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Venus Williams and Serena Williams


As Serena Williams went over on her right ankle in her first singles match of the year’s first Grand Slam, worried glances ricocheting around Australian Open high command, it was assumed that her spill would put paid to her doubles campaign with sister Venus.

Much as Jeremy Chardy was practically vilified on Twitter for playing a doubles match the day after reaching the fourth round of the Australian Open, and, heaven forbid, risking himself an injury, doubles was viewed as an expendable outing for the No.3 seed.

But the game’s lower-profile discipline has an importance to Serena that the 15-time major singles champion has no hesitation in admitting to.  

Alongside Venus, Serena has never lost a Grand Slam doubles final, winning 13 of them, and three Olympic gold medals too. What’s more, in those 13 finals, they only dropped a set four times.

“They mean a lot to me,” Serena said about her doubles titles.

“They count at Grand Slams. I’m really excited that I’ve been able to win so many doubles titles.”

Much of it comes down to the fact that, in Venus, Serena has the perfect partner. The pair complement each other perfectly; they have the natural chemistry on the court that the Bryan brothers do. And, at the end of it, they are sisters, doing it for each other. You only had to look at the way Serena leaned her head on her older sister’s shoulder during the Olympic gold medal ceremony, or adjusted Venus’s skirt during their straight sets win over Nadia Petrova and Katarina Srebotnik on Sunday afternoon.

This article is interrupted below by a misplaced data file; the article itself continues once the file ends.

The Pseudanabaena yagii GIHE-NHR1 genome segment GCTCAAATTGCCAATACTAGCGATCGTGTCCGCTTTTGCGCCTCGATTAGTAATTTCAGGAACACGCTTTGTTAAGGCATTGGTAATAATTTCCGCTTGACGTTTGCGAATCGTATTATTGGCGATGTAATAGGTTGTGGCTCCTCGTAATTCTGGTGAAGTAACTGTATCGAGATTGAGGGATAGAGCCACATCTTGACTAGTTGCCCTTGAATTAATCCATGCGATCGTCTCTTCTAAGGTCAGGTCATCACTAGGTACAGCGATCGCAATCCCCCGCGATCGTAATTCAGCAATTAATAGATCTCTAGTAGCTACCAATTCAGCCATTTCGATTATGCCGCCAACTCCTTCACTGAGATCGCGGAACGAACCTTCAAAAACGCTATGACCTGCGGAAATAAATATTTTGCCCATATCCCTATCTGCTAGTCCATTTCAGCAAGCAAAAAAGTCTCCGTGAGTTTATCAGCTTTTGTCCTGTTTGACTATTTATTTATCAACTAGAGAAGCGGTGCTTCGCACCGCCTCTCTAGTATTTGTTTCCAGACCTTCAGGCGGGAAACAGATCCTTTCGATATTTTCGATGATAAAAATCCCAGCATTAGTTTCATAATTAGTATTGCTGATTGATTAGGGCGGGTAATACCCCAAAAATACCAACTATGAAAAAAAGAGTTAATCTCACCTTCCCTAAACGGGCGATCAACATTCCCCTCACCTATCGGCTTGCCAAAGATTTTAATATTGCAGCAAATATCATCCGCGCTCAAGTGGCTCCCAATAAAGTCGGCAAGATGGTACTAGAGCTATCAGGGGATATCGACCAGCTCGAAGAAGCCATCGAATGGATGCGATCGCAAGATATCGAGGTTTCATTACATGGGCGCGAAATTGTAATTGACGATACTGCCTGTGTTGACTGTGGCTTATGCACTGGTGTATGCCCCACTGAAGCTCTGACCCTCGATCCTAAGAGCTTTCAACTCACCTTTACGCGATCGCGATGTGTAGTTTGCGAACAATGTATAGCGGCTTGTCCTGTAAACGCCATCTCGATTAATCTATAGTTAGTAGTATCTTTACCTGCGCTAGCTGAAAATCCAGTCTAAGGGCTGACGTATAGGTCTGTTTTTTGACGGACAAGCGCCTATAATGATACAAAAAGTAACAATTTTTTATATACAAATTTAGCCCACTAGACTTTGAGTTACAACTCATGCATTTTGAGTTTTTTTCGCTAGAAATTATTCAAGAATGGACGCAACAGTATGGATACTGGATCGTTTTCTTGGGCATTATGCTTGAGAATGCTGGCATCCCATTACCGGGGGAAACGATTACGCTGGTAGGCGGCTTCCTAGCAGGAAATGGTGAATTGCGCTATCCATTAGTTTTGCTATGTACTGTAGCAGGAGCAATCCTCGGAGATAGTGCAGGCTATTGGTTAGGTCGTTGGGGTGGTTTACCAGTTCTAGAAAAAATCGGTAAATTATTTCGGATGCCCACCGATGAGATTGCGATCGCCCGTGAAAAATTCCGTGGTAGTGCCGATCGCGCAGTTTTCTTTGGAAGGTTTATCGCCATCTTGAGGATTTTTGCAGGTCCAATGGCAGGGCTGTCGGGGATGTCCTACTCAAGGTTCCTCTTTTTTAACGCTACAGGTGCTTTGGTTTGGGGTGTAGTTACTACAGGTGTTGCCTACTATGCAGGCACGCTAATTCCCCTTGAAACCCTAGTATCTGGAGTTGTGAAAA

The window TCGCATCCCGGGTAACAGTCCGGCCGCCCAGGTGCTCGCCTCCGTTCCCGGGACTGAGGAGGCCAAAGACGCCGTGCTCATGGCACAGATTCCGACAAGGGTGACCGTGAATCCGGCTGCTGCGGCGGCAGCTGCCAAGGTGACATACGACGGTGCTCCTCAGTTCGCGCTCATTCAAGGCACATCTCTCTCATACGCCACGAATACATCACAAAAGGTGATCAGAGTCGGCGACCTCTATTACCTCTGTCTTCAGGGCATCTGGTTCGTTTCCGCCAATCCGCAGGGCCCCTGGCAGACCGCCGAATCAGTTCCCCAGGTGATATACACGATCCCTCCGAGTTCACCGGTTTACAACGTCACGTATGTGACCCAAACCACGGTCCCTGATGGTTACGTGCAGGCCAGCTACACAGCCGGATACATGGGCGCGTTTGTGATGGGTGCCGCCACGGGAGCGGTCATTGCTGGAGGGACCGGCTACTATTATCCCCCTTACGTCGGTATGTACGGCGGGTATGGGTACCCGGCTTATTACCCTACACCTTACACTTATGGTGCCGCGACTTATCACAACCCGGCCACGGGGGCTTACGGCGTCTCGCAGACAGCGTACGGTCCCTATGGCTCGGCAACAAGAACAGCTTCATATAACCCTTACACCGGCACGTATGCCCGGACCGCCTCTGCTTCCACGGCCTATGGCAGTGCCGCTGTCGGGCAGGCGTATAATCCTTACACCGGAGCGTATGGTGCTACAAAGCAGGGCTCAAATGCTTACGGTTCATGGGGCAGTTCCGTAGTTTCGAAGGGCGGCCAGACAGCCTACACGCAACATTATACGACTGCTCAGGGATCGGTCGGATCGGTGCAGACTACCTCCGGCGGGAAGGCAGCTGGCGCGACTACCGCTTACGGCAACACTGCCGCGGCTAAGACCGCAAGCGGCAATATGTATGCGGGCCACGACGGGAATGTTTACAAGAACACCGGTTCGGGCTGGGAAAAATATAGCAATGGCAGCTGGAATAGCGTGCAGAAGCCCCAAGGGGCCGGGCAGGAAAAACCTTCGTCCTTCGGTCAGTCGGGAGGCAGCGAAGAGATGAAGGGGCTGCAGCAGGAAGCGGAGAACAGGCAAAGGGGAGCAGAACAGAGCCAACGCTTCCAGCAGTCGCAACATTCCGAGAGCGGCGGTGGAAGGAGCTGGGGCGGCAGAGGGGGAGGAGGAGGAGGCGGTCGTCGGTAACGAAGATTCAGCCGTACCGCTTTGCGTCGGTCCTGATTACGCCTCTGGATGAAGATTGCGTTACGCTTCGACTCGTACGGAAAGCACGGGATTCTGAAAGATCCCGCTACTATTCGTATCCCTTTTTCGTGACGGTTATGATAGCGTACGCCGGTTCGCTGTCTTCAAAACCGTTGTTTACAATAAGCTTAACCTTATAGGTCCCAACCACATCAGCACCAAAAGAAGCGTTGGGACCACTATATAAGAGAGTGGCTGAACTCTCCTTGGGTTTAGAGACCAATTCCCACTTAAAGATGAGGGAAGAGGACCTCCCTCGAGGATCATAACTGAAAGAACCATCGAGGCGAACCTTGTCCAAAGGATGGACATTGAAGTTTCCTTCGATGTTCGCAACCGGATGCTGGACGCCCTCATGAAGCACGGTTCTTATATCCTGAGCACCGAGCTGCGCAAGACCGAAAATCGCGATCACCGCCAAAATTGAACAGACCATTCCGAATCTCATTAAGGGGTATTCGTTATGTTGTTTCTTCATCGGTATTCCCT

Serena and Venus won 90 per cent of points on their first serves, produced 39 winners and just 12 unforced errors. They are a well-oiled machine.

Serena has put the secret of their success perfectly in the past. “They’ll hit all the balls to Venus and I’ll relax,” she said. “That’s the mistake.”

And so Serena and her ankle did not take a break instead of playing doubles. She competed, they won, won again, and won again. Three matches later, they are in the quarterfinals, top seeds Sara Errani and Roberta Vinci their next opponents.

Vinci and Errani, like Williams and Williams, are exceptions to the rule in that they are managing both disciplines rather well. The world No.1s are both ranked inside the singles top 20. But that’s a rarity.

Today’s tennis requires that, especially in men’s, players focus on one or the other. It’s very difficult to do both. And Serena knows that.

“I mean, people that are winning a lot of singles titles, nowadays, in the past decade or two decades, usually don’t win as many in doubles,” she said.

“So I’m almost even with my singles and doubles. I think that’s really cool. It shows that I’m a really all-around player.”

Thus, while there is no doubt that the Daphne Akhurst Memorial Cup is the pot at the end of the rainbow for Serena this fortnight, the women’s doubles trophy would do pretty nicely too. 

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